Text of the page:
Apple's next iPhone won't be until late 2016, but should come with a new design.
Apple's $3.9 Billion Investment Was in LCD Displays?
During the opening statements, however, Peter Oppenheimer revealed that the agreements began in the September and December quarters:
"During the September and December quarters, we executed long-term supply agreements with three vendors through which we expect to spend a total of approximately $3.9 billion in inventory component prepayment and capital expenditures over a two-year period. We made approximately $650 million in payments under these agreements in the December quarter, and anticipate making $1.05 billion in payments in the March quarter"Looking back at the previous quarters, it seems to us that Apple is likely securing LCD supplies from various vendors for the years to come.
When the iPad originally launched, the supplies were initially constrained specifically due to limited production of its LCD displays. Apple's supplier for the original iPad's display was LG. In July, LG's CEO Kwon Young-soo told reporters that they were simply unable to meet the production demands for the iPad:
"Demand (from Apple) keeps growing and we can't meet it all. Apple may have to delay launches of the iPad for some countries due to tight component supplies and strong demand. We are considering increasing production lines for iPad products but overall supply is likely to remain tight until early next year."That experience alone would likely have incentivized Apple to explore more reliable supplies of LCD displays for their growing iOS portfolio.
In December, we heard two separate reports that Apple was investing $1.2 billion with Toshiba and Sharp separately. The rapid-fire sequence of the reports made us question that one might have been a mistake, especially since Toshiba actively denied the claim. But, in retrospect, one or even both of the reports seem to have been true. The Sharp rumor reported that Sharp would be spending 100 billion yen ($1.2 billion) to build production lines for "small to midsize LCDs, with Apple Inc slated to purchase bulk of the output for its iPhone". While the iPhone might be a target for the small LCDs, the reports description of "midsize" LCDs seems more appropriate for the iPad.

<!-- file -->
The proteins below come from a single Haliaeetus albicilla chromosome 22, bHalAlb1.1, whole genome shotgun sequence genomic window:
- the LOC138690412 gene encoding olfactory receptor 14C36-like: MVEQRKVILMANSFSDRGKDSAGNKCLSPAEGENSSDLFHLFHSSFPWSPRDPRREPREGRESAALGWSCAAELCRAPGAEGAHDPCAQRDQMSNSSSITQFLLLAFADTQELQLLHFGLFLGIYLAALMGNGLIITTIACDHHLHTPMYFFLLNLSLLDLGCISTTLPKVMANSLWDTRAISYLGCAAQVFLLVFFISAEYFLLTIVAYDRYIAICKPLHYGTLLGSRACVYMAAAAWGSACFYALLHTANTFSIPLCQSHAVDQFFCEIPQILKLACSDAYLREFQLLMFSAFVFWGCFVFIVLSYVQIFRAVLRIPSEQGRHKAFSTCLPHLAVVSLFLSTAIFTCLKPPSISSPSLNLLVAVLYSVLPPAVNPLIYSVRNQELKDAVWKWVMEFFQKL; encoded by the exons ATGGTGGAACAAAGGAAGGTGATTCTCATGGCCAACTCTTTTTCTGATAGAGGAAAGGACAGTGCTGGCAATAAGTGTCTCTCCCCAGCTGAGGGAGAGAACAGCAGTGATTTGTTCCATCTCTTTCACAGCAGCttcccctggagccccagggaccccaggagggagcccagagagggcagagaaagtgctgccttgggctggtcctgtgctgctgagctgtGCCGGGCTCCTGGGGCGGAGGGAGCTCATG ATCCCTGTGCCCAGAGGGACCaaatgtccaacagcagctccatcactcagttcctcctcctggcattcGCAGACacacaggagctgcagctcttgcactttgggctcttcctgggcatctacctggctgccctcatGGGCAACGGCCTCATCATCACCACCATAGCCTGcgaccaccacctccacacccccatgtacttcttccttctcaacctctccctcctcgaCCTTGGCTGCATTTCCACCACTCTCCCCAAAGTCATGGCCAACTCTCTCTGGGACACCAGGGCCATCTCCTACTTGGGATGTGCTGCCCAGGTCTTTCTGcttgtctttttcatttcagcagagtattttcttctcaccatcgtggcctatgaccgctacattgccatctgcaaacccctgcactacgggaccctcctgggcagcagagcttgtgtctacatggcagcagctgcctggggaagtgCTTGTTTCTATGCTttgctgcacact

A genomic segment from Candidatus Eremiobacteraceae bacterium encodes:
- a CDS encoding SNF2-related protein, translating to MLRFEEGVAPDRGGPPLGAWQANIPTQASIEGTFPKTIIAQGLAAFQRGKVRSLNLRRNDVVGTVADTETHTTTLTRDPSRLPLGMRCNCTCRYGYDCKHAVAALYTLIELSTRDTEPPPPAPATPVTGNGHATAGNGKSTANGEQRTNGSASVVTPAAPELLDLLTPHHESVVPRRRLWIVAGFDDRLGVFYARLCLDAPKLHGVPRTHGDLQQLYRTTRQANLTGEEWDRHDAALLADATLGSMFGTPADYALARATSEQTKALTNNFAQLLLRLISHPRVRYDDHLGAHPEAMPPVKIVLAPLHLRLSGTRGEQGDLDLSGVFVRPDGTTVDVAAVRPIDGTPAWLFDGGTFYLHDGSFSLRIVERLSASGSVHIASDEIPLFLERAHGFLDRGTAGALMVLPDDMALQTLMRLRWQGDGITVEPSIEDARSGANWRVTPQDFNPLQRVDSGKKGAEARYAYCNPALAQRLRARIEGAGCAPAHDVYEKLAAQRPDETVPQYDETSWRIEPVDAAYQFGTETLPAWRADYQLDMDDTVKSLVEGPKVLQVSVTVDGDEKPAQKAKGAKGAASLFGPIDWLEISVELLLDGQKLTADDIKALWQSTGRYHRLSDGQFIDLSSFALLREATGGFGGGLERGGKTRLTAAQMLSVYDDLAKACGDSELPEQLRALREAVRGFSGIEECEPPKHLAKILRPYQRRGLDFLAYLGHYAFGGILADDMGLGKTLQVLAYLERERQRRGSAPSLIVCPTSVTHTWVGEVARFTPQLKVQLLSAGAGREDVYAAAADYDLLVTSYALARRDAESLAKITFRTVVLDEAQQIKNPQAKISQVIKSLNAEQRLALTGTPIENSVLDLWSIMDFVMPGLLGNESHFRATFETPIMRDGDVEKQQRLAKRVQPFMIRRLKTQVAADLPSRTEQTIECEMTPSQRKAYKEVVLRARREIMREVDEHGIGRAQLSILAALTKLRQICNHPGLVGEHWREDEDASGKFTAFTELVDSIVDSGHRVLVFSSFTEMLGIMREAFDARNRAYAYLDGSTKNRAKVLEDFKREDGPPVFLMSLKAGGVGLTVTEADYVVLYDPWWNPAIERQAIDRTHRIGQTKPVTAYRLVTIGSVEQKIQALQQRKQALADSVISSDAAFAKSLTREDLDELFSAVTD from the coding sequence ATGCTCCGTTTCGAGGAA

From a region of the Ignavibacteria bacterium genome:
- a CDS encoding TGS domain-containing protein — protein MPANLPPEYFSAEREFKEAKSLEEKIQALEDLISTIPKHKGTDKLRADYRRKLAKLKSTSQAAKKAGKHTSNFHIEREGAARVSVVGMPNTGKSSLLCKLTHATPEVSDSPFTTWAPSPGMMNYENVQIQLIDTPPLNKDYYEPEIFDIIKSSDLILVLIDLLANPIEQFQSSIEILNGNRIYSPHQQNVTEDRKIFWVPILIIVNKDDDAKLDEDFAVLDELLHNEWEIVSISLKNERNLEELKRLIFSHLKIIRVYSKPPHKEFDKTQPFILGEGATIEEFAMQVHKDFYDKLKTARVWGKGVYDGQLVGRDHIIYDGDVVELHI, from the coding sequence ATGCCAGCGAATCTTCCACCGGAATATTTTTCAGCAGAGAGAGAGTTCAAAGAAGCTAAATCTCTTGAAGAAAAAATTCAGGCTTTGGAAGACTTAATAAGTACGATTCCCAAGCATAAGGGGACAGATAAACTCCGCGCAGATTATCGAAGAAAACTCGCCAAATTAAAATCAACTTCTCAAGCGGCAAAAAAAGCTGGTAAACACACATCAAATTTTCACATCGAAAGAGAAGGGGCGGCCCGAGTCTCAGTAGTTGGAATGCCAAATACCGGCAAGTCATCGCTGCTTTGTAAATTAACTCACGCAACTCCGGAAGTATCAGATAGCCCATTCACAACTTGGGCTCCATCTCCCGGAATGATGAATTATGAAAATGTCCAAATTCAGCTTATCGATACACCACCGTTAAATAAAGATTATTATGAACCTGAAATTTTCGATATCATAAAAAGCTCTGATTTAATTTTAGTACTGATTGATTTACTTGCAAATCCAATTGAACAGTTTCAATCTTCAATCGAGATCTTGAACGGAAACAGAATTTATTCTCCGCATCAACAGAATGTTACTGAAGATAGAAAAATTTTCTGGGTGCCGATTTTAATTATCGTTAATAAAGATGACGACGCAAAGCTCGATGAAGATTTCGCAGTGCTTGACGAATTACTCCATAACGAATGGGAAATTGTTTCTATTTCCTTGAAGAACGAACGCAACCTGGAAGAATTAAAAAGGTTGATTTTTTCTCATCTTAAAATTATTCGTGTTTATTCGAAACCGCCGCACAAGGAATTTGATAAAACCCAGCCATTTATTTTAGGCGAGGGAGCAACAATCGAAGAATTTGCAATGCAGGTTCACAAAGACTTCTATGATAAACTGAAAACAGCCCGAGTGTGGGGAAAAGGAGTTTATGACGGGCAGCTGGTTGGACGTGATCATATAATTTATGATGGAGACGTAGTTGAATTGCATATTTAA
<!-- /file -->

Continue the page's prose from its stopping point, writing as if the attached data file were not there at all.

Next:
Apple was said to be shouldering the bulk of the investment and will buy up most of the panels that Sharp produces. The factory would not begin production, however, until 2012. Meanwhile, the Toshiba plant was rumored to be ready for production in late 2011.
Meanwhile, Hon Hai / Foxconn is said (video embedded above) to be considering a $1.2 billion investment in Hitachi's LCD arm to build a new factory in Japan that will begin operating in 2012. While Apple is not known to be involved in this deal specifically, Foxconn is one of the biggest manufacturers of the Apple iPhone and iPad and is expected to start supplying LCDs for Apple's iPad in 2011 through its Chimei Innolux subsidiary. Interestingly, despite Toshiba's previous denials, this news report says that Toshiba is indeed building a new LCD plant in 2011 which is set to supply Apple.
The latest reports peg Apple's 2011 iPad display orders at 65 million units (up from 15 million in 2010), showing that Apple will need an enormous supply of displays as the iPad's market continues to grow. It also suggests that Sharp and Toshiba may have been two of the three target companies for Apple's massive $3.9 billion long term investment.